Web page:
The Phoenicians, Carthaginians, Greeks and especially the Romans all introduced winemaking to Portugal. The country even exported its wines as far back as the Roman Empire.
Portugal actually has the oldest appellation system, or wine region, in the world: the Douro Valley. As the oldest appellation system in the world, the Douro Valley Wine Region (called Douro Vinhateiro in Portuguese) has been defined and protected by UNESCO as a World Heritage site.
Portugal can also boast of having approximately 500 native grape breeds, which may explain why it”s among the top-10 wine-producing nations, with 4 percent of the world”s market as of 2003.
Produced in the Douro Valley, this wine gets its name from the city that exports it: Porto. Typically served as a dessert wine, it has spawned copies produced in other countries around the world, but only true Portuguese Port wine may be labeled Port.
Several varieties of Portuguese Port wine exist, including:
- Late Bottled Vintage (L.B.V.)
Tawny indicates wines made from red grapes. The wine is aged in wooden barrels and is then exposed to gradual oxidation and evaporation. This gives them a golden-brown, or tawny, color. A label of Tawny Reserve Port means the wine has been aged at least seven years in barrels. When an age is indicated on the label, it means the port is a blend of vintages, with the average years aged in wood listed.
Ruby Port gets stored in stainless steel or concrete tanks after fermentation to prevent oxidative aging and to preserve its rich color. White Port is made from white grapes. It can range in taste from dry to sweet.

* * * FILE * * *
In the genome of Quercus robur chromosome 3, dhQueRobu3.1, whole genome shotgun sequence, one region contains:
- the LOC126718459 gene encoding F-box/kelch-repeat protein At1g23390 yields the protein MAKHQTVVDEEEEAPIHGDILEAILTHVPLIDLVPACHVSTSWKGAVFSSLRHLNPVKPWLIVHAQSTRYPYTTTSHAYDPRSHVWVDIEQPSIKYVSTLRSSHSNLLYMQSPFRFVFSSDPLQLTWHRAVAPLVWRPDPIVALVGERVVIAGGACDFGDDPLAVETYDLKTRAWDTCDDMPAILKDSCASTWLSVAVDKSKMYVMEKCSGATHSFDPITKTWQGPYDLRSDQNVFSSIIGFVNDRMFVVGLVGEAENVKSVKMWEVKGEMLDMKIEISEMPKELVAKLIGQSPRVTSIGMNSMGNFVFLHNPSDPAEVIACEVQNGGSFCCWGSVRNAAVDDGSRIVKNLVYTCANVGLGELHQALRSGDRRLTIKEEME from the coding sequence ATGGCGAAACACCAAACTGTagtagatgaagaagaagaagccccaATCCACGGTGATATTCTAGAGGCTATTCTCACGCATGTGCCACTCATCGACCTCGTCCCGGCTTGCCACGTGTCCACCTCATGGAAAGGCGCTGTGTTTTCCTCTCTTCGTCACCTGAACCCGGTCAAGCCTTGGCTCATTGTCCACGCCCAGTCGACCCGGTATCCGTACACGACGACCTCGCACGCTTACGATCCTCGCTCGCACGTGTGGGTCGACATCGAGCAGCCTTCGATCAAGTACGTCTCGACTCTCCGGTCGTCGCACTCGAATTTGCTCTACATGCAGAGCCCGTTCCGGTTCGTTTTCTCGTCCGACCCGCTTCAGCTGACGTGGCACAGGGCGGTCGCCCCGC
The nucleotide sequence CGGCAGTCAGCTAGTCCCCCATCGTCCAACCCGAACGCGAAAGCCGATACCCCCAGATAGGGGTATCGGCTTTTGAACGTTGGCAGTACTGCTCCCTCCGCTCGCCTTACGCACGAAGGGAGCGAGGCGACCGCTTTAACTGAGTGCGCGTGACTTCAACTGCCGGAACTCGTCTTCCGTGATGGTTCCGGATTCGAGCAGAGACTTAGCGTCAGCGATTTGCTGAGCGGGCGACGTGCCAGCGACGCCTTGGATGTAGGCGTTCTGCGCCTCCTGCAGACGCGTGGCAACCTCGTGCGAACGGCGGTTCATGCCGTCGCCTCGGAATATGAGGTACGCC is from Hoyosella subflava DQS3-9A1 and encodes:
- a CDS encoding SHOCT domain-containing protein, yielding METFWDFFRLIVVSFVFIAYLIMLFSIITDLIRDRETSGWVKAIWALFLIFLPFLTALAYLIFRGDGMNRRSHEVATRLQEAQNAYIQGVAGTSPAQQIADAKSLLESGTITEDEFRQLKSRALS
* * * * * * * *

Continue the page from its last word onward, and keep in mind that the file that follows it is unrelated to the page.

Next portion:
Vintage Port is the flagship wine of all of Portugal, even though it only accounts for 2 percent of Port production. It gets made entirely from grapes of a declared vintage year.
Vintage Port should not be confused with Late-Bottled Vintage, which indicates a wine that was originally considered for bottling as a Vintage Port but as a result of low demand got left in the barrel for longer than intended.
After Port wine, Vinho Verde wines are the most exported Portuguese wines. Both in Portugal and abroad, the white wines of this region are the most popular.
Vinho Verde grapes, produced in the northwest of Portugal, do not require an aging process. The wine”s refreshing taste, both very light and with a natural mild fizz, has developed as a result of the region”s climate, which has high humidity and a nearby ocean.
Made on the Madeira Islands of Portugal, this popular fortified wine is used both for drinking and for cooking. It”s unique due to the method used for hastening its maturation.
The method involves subjecting the wine to a high temperature for several months. Why is this done? It duplicates the effect that a long sea voyage through tropical climates had on the aging barrels. As an added bonus, this process makes Madeira wine extremely stable, meaning an open bottle can survive for up to a year. Also, in sealed bottles Madeira is one of the longest-lasting wines.
Portuguese Wines Overall
In the past 20 years, things have changed and improved rapidly for the winemakers of Portugal. In 1985, only 10 demarcated wine regions existed, whereas now there are 55. In addition, many value-priced bottles have come out of Portugal in the last decade alongside the high-priced deluxe varieties.